Years ago I found this list by happenstance while thumbing through The Book of Lists (1977 edition) at the library. I copied it down on a scrap of paper that has been inside my copy of Ken Barnes' The Crosby Years for years. I have never seen it reprinted so here it is along with Bing's comment at the end:
The Book of Lists, 1977
Bing Crosby's 10 Favorite Performers of All Time
1. Al Jolson
2. Ethel Waters
3. James Barton
4. Frank Sinatra
5. Lena Horne
6. Louis Armstrong
7. Nat Cole
8. Mel Torme
9. Judy Garland
10. Victor Borge
"These are not listed in order of preference, and include no actors, only performers. I could, of course, list hundreds more." - Bing Crosby
It is an interesting list, and I find it interesting to dissect it in various ways.
It includes three performers who were Bing's influences (Jolson, Waters, Armstrong). Several that were influenced (or probably influenced) by him (Sinatra, Cole, Torme, and probably Horne and Garland at least to some extent).
It includes three female performers (Waters, Horne, Garland) and seven male performers. Four black performers (Waters, Horne, Armstrong, Cole) and six white performers (Jolson, Barton, Sinatra, Torme, Garland, Borge).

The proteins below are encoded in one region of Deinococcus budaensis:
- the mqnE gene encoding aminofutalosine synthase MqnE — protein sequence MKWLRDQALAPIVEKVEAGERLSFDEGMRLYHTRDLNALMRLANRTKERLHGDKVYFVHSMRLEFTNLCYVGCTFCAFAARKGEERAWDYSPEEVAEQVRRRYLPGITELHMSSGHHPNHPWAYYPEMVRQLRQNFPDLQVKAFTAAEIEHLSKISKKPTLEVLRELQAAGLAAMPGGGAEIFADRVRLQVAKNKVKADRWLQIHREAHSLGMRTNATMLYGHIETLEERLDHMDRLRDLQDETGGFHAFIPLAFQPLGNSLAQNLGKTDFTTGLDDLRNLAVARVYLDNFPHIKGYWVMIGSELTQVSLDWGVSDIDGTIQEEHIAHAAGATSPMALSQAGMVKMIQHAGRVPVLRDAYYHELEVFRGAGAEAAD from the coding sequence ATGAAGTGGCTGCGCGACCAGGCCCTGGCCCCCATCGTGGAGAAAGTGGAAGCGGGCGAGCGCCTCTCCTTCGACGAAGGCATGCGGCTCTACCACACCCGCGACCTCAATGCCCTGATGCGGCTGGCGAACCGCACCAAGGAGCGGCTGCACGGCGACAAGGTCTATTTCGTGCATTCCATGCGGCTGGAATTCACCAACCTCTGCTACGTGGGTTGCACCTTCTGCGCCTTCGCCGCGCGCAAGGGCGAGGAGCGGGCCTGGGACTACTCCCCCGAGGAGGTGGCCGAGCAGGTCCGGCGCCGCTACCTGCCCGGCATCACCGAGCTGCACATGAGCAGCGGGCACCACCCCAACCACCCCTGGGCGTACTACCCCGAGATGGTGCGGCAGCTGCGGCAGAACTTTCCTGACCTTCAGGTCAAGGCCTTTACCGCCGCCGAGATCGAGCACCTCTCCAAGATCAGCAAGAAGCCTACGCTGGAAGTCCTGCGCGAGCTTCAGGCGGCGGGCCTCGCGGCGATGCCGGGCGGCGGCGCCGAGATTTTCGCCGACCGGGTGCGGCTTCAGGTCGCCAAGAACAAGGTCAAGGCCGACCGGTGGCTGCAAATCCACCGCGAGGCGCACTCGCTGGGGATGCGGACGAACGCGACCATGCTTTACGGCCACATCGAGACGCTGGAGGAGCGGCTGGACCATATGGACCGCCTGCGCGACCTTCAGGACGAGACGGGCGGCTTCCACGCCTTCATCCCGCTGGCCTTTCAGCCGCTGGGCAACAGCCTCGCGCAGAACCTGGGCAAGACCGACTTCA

Barton and Borge seem to be the odd men out, since all the rest are primarily singers. Barton is a vaudeville performer, dancer and actor (his Wikipedia entry mentions Bing putting him on this list), and Borge a pianist and comedian.
I suppose one could ask where are Fred Astaire, Rosemary Clooney, Peggy Lee, and Ella Fitzgerald (of whom Bing said "Man, woman or child, Ella is the greatest of them all."). No doubt these and others would have been on his short list. Perhaps he considered Astaire more of an actor. Primarily Bing seems to have chosen those who would generally be considered the most influential performers in terms of stylistic developments. In fact all but two of the singers (Horne and Torme), have chapters in Henry Pleasants' The Great American Popular Singers (as do Ella Fitzgerald and Peggy Lee).
It is also interesting to note that Horne and Torme went on to have significant revivals in the next few years, Horne with her one woman show "The Lady and Her Music" and Torme with his recordings for Concord Jazz.